It perhaps isn’t much consolation there that it’s a bloody weird version of Christianity involved too. The game acknowledges that it’s a convention of the source material that Charlemagne is God’s representative on Earth, and that God helps only those knights who are doing their best to support Charlemagne. Sure, the Church is important, but any particular member of the clergy – even the Pope – is in the right only to the extent that they recognise the authority God has invested in Charlemagne. (Recall that when the chanson de gestes were originally composed, strife between the Holy Roman Emperor and the Pope was a regular event, with both of them contending to be seen as the leader of Catholic Christendom.)
The materials also have some utterly bizarre conceptions of what things are like in far-off lands like Persia or Cathay, but these seem much less immediately problematic – I think largely because they’re so weird and wacky, and so disconnected to modern-day notions of race (recall that “black” and “white” as categories of ethnicity wouldn’t be cooked up for centuries) and modern-day national stereotypes as to seem less like racist myths and more like Pythonesque nonsequiturs.
Conversely, the Christianity-vs.-“Saracens” angle cuts so closely to modern conflicts as to feel incredibly uncomfortable, and yet In ‘t Groen makes more or less no particular effort to address this, simply replicating the prejudices of the original material wholly uncritically. Again, I am tempted to compare this to Stafford’s work in Pendragon on the subject of female knights – in which he acknowledges that women don’t get much opportunity at all to adventure in the source material, but also acknowledges that that won’t be to the tastes of every gaming table and offers suggestions on how to steer the game in a purist or a revisionist direction as you please.
Admittedly, In ‘t Groen was in a damned if he did, damned if he didn’t situation there: glossing over this aspect of the original source material for the sake of presenting a more palatable interpretation of it would arguably have been both dishonest, and let the original material off the hook. Perhaps the best thing to do is to accept that Paladin, as written, is an exercise in immersing oneself in an archaic, extinct literary form and the tropes and assumptions which came with it, and that doing so is not only entertaining but also offers a chance for personal enrichment and education through learning about the history in question and gaining an appreciation of how the people who devised these stories have values distinctly different from ours, which you’re not endorsing simply by exploring them in this context.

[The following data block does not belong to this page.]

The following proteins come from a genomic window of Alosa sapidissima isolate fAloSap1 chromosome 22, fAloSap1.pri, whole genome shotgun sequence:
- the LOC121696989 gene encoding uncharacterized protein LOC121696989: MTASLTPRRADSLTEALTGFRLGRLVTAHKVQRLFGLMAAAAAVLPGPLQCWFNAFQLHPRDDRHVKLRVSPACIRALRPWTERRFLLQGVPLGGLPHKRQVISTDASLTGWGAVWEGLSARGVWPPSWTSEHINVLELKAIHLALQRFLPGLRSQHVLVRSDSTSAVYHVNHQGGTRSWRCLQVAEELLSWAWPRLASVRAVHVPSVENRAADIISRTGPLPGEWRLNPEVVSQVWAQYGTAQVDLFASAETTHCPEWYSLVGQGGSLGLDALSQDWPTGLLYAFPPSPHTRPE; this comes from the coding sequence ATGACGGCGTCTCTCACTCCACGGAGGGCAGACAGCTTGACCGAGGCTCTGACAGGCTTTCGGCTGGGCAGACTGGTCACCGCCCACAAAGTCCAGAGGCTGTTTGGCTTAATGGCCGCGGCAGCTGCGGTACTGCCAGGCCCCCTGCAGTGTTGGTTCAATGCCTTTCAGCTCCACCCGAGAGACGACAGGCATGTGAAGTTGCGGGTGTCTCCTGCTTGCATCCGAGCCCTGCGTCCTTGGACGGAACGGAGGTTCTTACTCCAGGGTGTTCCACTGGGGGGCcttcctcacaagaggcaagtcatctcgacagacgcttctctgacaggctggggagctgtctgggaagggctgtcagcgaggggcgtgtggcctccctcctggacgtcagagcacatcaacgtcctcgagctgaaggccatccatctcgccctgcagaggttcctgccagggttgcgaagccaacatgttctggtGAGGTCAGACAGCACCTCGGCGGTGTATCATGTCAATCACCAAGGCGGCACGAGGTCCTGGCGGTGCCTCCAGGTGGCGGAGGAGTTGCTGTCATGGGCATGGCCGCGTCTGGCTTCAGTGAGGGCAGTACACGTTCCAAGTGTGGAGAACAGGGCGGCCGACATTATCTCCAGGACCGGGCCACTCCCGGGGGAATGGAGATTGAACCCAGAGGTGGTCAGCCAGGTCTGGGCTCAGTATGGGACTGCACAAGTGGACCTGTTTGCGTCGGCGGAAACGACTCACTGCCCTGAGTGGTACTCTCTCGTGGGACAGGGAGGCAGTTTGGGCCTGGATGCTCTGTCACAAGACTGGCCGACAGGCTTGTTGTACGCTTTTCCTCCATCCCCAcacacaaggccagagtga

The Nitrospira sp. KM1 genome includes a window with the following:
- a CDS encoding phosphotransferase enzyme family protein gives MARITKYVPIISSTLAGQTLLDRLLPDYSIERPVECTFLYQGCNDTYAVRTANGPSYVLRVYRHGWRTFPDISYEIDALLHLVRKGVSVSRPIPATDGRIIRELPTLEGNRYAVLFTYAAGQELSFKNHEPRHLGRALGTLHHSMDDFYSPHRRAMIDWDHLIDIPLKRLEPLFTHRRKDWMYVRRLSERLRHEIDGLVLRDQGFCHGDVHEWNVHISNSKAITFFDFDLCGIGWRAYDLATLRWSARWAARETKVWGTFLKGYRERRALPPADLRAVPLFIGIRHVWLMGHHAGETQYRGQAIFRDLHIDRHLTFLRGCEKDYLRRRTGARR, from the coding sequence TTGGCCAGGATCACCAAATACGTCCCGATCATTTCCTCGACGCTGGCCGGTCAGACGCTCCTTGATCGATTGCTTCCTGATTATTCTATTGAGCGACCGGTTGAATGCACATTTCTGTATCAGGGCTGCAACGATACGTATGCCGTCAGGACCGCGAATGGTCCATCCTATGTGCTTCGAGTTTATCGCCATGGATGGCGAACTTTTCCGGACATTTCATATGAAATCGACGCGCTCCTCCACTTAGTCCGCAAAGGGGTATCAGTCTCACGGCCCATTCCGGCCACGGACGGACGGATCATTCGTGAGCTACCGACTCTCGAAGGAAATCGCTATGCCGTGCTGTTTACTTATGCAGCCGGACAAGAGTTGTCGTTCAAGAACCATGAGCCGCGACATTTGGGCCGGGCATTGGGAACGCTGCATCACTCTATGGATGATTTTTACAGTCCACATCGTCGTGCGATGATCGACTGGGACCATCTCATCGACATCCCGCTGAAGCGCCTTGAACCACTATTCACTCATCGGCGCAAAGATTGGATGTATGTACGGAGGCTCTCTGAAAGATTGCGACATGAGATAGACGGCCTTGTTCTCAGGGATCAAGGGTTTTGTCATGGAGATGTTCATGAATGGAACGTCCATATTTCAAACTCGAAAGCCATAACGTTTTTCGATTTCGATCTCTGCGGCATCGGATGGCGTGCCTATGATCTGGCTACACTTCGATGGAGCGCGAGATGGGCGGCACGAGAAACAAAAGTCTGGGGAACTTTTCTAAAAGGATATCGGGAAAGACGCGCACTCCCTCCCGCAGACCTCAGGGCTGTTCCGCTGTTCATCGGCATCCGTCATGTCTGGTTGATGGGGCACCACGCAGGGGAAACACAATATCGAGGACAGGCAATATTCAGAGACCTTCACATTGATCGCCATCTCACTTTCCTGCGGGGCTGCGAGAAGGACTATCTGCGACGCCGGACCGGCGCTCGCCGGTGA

If that sounds like a bunch of hooey to you – if you would prefer to tell a story at your gaming table which conforms and reinforces your personal values and/or criticises the outmoded attitudes of the past – that’s 100% legit… but you’ll need to do slightly more legwork with Paladin than you do with Pendragon, in my estimation.
Perhaps, at the end of the day, that’s why the Arthurian myths have become as widely-known and embraced as they are: the Arthurian myth-cycle is simply a broader church and bigger tent than the Charlemagne myths, and as such have a greater flexibility in interpretation and lend themselves more easily to a range of different takes. And of course, as radical new intepretations of Arthurian myth proliferate, it becomes all the more easier to see how you can do it, whereas the same process hasn’t happened with Charlemagne. As a result, many gamers might the Charlemagne legend simply less interesting than the Matter of Britain. I am glad that Paladin exists and Paladin Adventures will be useful, but I would be more likely to use it for short-term games than longer campaigns, whereas I can (and have) see myself running Pendragon for an extended campaign.
Higher, Lower, Just Right or Just Wrong?
I’d say Just Right myself.
Would Back Again?
I suspect any future Pendragon-related Kickstarters will be handled by Chaosium rather than Nocturnal, so my hunch is yes, I probably would back such a thing.